Brightest Nigerians

Smartest people, mediocre nation. BRITISH Nobel laureate Dorothy Hodgkin once noted that the University of Lagos was one of the world centres of expertise in her specialist field of chemical crystallography. Ahmadu Bello University Zaria had the first world class computer centre in Africa.

The University of Ife had a notable pool of expertise in nuclear physics. Our premier University of Ibadan had an international reputation as a leading centre of excellence in tropical medicine, development economics and the historical sciences.

The Saudi Royal family used to frequent UCH for medical treatment in the sixties. The engineering scientist Ayodele Awojobi, a graduate of ABU Zaria, was a rather troubled genius. He tragically died of frustration because our environment could not contain let alone utilise, his talents. Ishaya Shuaibu Audu, the pioneer Nigerian Vice-Chancellor of ABU Zaria, collected all the prizes at St. Mary’s University Medical School London.

His successor in Zaria, Iya Abubakar, was a highly talented Cambridge mathematician who became a professor at 28 and was a noted consultant to NASA. Alexander Animalu was a gifted MIT physicist who did work of original importance in superconductivity.

His book, Intermediate Quantum Theory of Crystalline Solids, has been translated into several languages, including Russian. Renowned mathematician Chike Obi solved Fermat’s 200-year old conjecture with pencil and paper while the Cambridge mathematician John Wiles achieved same with the help of a computer working over a decade.

Since the 1980s successive governments have had massive budgetary cutbacks in higher education. Our brightest and best fled abroad. Today, Nigerian doctors, scientists and engineers are making massive contributions in Europe and North America.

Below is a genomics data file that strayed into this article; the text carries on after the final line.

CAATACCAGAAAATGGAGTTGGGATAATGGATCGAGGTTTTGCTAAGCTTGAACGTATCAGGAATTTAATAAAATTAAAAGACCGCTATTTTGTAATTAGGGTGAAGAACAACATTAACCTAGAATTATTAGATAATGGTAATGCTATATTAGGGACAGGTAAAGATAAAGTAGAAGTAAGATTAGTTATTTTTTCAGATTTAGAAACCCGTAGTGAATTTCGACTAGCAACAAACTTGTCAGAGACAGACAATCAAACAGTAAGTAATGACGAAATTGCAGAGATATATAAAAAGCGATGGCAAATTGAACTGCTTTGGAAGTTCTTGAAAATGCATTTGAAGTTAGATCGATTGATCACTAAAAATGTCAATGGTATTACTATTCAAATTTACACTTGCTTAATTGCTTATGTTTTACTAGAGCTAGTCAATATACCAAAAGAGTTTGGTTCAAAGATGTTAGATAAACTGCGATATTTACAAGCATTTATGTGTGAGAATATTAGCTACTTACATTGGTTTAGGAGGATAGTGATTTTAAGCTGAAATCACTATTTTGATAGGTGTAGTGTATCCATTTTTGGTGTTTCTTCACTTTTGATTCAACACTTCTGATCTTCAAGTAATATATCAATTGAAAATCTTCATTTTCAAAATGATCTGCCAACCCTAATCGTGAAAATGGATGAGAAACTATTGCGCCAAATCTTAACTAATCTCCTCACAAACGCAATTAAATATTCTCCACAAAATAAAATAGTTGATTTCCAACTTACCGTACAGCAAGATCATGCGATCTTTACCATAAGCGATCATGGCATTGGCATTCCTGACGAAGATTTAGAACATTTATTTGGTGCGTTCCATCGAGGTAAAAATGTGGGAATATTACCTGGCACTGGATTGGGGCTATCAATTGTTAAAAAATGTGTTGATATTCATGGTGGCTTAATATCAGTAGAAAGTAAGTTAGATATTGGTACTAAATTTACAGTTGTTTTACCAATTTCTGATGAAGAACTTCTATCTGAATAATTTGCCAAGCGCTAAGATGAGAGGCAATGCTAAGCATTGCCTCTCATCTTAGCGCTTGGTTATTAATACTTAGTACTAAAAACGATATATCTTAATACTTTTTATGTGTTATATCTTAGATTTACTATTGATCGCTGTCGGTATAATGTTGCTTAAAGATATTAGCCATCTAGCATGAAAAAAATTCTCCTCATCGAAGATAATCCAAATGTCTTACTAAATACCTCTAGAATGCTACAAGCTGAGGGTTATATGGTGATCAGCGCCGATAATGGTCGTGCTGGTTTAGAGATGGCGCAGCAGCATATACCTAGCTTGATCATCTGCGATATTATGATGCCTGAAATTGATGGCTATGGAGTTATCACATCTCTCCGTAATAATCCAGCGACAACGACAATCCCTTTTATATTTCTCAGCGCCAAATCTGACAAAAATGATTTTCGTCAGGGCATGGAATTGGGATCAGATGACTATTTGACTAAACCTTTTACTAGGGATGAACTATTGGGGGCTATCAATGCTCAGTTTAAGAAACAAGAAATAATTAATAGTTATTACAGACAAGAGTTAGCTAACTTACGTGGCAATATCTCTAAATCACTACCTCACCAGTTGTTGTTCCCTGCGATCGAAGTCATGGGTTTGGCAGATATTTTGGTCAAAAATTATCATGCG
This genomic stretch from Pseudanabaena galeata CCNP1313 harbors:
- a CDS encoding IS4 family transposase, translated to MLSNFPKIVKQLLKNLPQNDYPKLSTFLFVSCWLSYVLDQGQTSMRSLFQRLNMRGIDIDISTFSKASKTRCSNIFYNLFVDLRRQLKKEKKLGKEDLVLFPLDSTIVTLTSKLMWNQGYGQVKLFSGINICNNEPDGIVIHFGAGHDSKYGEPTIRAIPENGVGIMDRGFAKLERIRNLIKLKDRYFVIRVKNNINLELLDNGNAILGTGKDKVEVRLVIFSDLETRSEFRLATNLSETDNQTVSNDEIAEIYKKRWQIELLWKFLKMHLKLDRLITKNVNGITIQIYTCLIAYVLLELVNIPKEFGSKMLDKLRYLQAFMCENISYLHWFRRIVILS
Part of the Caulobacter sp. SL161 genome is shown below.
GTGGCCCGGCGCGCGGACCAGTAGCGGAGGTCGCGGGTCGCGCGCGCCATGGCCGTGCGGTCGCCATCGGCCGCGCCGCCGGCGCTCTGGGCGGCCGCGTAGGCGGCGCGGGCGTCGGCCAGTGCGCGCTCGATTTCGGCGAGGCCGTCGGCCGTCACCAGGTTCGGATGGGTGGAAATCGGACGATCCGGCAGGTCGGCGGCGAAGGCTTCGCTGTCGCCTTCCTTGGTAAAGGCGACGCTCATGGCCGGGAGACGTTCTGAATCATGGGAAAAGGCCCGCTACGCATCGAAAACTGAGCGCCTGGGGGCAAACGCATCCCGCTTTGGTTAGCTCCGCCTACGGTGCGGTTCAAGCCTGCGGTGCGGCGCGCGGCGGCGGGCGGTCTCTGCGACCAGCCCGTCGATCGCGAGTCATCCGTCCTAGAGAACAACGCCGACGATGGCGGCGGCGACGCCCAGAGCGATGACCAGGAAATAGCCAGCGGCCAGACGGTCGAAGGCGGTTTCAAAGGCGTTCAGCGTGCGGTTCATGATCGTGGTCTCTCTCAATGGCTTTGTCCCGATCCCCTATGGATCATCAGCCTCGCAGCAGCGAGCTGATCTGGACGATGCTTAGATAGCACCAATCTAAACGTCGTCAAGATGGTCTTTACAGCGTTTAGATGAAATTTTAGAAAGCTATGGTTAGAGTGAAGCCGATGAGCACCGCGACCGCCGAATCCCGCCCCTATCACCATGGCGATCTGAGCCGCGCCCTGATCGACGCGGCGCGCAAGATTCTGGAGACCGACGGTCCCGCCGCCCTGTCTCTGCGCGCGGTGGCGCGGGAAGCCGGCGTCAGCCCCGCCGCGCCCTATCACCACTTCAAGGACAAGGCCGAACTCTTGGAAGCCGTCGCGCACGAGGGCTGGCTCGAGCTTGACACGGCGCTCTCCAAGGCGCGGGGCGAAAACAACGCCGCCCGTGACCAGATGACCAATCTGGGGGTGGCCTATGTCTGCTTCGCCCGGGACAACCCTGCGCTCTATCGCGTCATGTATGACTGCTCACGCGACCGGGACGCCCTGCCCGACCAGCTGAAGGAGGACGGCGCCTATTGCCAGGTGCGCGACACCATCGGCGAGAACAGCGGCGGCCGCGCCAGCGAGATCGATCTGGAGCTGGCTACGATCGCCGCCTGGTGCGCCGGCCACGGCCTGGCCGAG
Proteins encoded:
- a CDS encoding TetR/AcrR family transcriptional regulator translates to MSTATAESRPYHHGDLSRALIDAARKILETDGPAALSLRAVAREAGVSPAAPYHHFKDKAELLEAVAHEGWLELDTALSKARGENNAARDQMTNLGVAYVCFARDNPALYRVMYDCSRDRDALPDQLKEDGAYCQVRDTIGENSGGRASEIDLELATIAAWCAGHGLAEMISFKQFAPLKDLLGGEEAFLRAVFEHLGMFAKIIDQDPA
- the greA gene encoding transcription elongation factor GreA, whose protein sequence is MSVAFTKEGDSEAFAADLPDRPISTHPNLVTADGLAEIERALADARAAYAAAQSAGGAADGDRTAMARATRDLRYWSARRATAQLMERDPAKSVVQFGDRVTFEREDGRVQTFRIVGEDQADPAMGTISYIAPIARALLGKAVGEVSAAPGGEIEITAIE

Philip Emeagwali won the 1989 Gordon Bell Award for his work in super-computing. Jelani Aliyu designed the first electric car for American automobile giant General Motors. Olufunmilayo Olopede, Professor of Medicine at the University of Chicago, won a McArthur Genius Award for her work on cancer. Winston Soboyejo, who earned a Cambridge doctorate at 23, is a Princeton engineering professor laurelled for his contributions to materials research.

He is Chairman of the Scientific Advisory Board to the Secretary-General of the United Nations. Washington University biomedical engineering professor Samuel Achilefu received the St. Louis Award for his invention of cancer-seeing glasses that is a major advance in radiology. Kunle Olukotun of Stanford did work of original importance on multi-processors.

National Merit Laureate Omowunmi Sadik of State University of Binghamton owns patents for biosensors technology. Young Nigerians are also recording stellar performances at home and abroad. A Nigerian family, the Imafidons, were voted “the smartest family in Britain” in 2015.  Anne-Marie Imafidon earned her Oxford Masters’ in Mathematics and Computer Science when she was only 19.

Today, she sits on several corporate boards and was awarded an MBE in 2017 for services to science. Recently, Benue State University mathematician Atovigba Michael Vershima is believed to have solved the two centuries old Riemann Conjecture that has defied giants such as Gauss, Minkowski and Polya. Another young man, Hallowed Olaoluwa, was one of a dozen “future Einstein” awarded postdoctoral fellowships by Harvard University.